THE BIG MONEYMEN OF PALESTINE INC. If refugee camps come to mind when you think of Palestinians, meet these entrepreneurs. A new state is years away -- at the earliest -- but these men would shape its economy.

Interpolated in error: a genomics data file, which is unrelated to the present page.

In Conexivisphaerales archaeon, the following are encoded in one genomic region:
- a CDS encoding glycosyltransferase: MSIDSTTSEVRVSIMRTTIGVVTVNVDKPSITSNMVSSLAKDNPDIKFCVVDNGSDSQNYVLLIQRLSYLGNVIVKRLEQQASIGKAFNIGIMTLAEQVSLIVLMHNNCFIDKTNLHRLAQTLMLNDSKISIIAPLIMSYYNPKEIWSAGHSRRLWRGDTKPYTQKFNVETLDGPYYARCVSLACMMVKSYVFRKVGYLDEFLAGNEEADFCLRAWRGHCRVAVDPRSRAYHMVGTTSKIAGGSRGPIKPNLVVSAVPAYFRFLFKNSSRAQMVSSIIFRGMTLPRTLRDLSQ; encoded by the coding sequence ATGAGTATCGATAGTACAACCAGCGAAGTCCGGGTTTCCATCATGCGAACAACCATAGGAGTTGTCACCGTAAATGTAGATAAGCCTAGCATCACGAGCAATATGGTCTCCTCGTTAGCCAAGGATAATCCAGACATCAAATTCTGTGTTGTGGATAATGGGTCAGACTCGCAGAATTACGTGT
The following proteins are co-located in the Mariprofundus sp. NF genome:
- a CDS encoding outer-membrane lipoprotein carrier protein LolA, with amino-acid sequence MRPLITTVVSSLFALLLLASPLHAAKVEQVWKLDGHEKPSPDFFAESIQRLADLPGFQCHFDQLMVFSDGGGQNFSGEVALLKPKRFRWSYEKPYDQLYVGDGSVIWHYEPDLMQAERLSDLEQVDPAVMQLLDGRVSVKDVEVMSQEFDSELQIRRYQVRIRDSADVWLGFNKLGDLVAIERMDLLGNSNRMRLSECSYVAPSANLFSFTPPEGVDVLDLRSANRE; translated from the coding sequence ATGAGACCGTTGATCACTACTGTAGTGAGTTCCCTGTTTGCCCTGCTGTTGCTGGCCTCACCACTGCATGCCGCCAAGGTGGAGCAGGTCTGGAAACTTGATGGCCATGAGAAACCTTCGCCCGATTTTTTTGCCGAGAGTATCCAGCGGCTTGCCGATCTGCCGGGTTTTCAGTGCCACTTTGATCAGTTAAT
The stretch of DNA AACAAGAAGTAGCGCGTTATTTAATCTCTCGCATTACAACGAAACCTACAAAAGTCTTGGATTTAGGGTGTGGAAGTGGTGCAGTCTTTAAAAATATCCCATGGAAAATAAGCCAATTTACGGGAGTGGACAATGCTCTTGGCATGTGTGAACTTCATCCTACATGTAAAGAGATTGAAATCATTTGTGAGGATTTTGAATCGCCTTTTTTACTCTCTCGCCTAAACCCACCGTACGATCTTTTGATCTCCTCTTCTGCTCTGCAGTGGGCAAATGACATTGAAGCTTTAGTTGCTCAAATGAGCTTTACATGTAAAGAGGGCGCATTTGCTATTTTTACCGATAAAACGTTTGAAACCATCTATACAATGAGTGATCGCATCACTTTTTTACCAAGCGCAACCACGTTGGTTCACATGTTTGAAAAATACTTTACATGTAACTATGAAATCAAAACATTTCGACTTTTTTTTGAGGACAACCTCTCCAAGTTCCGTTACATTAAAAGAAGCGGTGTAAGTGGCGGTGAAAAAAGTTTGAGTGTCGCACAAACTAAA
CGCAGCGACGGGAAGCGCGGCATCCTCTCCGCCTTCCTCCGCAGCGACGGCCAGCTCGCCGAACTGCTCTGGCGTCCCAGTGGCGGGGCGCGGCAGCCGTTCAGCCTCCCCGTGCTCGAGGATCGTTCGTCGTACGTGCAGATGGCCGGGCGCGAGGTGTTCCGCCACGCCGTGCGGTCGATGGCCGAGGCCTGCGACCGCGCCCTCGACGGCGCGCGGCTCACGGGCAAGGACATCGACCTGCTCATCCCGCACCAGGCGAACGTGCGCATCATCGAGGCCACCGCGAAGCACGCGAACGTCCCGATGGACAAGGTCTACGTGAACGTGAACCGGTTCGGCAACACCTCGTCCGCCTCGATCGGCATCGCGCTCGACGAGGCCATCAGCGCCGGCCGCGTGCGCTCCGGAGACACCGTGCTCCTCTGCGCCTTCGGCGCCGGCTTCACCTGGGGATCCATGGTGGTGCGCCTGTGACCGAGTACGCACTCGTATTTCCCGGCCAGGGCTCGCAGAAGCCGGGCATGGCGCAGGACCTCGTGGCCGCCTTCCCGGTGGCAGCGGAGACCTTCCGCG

(FORTUNE Magazine) – SCATTERED from Amman to Atlanta, they form a global community of wealth and power united by a single cause. They are the Palestinian entrepreneurs, and no group has done more to press Yasser Arafat and the Palestinian Liberation Organization to adopt policies of moderation. Of the estimated 3.2 million Palestinians outside Israel and the occupied territories, they are the most visible. They favor prosperity over military power. If a new Palestinian state is born -- an event years away at best -- their money and expertise will shape its economy. They include the president of the largest private bank in the Arab world, ! owners of the Middle East's leading private international construction company, the architect of Kuwait's hugely successful investment policy, and an American real estate developer who owns the Ritz-Carlton hotels in New York City and Washington, D.C., and who relaxes on a 980-acre estate on Maryland's Eastern Shore. Mostly sons of wealthy Moslem and Christian traders and farmers who lost nearly everything in the 1948 war with Israel, they went into exile with one priceless asset -- education. Many were students or recent graduates of universities in Cairo and Beirut when the war broke out. Says Abdul Muhsen al- Qattan, a Kuwait-based engineering contractor: ''We discovered early that the only ticket that counts in life is education.'' Though education provided a head start, exile motivated them in much the same way the Diaspora inspired 19th-century Jews. Says Munib al-Masri, president of the Amman-based EDGO engineering company: ''If I hadn't been forced to start from scratch, I might be running one of my family's stores in Nablus today.'' Most of them support the Intifada, the nearly two-year-old uprising against Israeli control in the West Bank and Gaza Strip. But the entrepreneurs also understand that the uprising has spread misery among Palestinians. They want something better. Says M. S. Barakat, an electrical contractor in Kuwait: ''My dream is to put on a hard hat and work as a construction manager in Palestine.'' He may ultimately get the chance to start over again -- this time back home.